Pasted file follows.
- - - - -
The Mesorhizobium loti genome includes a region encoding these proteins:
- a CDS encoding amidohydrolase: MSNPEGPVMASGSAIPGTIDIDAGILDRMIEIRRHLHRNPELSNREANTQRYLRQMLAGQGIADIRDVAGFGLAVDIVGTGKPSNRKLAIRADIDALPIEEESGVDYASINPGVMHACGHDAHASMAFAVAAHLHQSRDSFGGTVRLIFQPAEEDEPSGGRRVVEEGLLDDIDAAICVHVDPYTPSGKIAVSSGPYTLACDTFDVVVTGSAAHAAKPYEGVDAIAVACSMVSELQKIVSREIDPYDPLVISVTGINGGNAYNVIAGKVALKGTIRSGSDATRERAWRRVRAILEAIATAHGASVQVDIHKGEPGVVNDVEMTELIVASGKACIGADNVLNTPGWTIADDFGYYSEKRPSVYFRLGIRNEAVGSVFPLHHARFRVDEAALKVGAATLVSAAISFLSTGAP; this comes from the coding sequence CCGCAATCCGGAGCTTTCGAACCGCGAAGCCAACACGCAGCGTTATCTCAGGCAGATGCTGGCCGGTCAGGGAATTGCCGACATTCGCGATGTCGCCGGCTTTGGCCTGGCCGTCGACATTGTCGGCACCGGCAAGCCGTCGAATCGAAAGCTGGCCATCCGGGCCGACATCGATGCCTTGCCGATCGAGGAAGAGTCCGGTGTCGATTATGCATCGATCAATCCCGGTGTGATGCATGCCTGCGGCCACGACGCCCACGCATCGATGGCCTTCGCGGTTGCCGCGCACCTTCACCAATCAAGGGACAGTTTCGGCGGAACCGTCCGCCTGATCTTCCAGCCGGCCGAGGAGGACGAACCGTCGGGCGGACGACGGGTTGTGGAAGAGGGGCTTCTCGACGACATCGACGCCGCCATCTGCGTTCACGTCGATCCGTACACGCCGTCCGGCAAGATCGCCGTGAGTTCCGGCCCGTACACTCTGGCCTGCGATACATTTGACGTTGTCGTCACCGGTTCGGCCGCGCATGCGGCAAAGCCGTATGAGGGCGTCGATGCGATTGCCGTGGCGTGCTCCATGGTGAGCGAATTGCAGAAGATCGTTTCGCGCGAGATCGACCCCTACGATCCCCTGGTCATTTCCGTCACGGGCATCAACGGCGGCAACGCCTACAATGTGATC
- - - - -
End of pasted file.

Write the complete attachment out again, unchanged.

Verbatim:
The Mesorhizobium loti genome includes a region encoding these proteins:
- a CDS encoding amidohydrolase: MSNPEGPVMASGSAIPGTIDIDAGILDRMIEIRRHLHRNPELSNREANTQRYLRQMLAGQGIADIRDVAGFGLAVDIVGTGKPSNRKLAIRADIDALPIEEESGVDYASINPGVMHACGHDAHASMAFAVAAHLHQSRDSFGGTVRLIFQPAEEDEPSGGRRVVEEGLLDDIDAAICVHVDPYTPSGKIAVSSGPYTLACDTFDVVVTGSAAHAAKPYEGVDAIAVACSMVSELQKIVSREIDPYDPLVISVTGINGGNAYNVIAGKVALKGTIRSGSDATRERAWRRVRAILEAIATAHGASVQVDIHKGEPGVVNDVEMTELIVASGKACIGADNVLNTPGWTIADDFGYYSEKRPSVYFRLGIRNEAVGSVFPLHHARFRVDEAALKVGAATLVSAAISFLSTGAP; this comes from the coding sequence CCGCAATCCGGAGCTTTCGAACCGCGAAGCCAACACGCAGCGTTATCTCAGGCAGATGCTGGCCGGTCAGGGAATTGCCGACATTCGCGATGTCGCCGGCTTTGGCCTGGCCGTCGACATTGTCGGCACCGGCAAGCCGTCGAATCGAAAGCTGGCCATCCGGGCCGACATCGATGCCTTGCCGATCGAGGAAGAGTCCGGTGTCGATTATGCATCGATCAATCCCGGTGTGATGCATGCCTGCGGCCACGACGCCCACGCATCGATGGCCTTCGCGGTTGCCGCGCACCTTCACCAATCAAGGGACAGTTTCGGCGGAACCGTCCGCCTGATCTTCCAGCCGGCCGAGGAGGACGAACCGTCGGGCGGACGACGGGTTGTGGAAGAGGGGCTTCTCGACGACATCGACGCCGCCATCTGCGTTCACGTCGATCCGTACACGCCGTCCGGCAAGATCGCCGTGAGTTCCGGCCCGTACACTCTGGCCTGCGATACATTTGACGTTGTCGTCACCGGTTCGGCCGCGCATGCGGCAAAGCCGTATGAGGGCGTCGATGCGATTGCCGTGGCGTGCTCCATGGTGAGCGAATTGCAGAAGATCGTTTCGCGCGAGATCGACCCCTACGATCCCCTGGTCATTTCCGTCACGGGCATCAACGGCGGCAACGCCTACAATGTGATC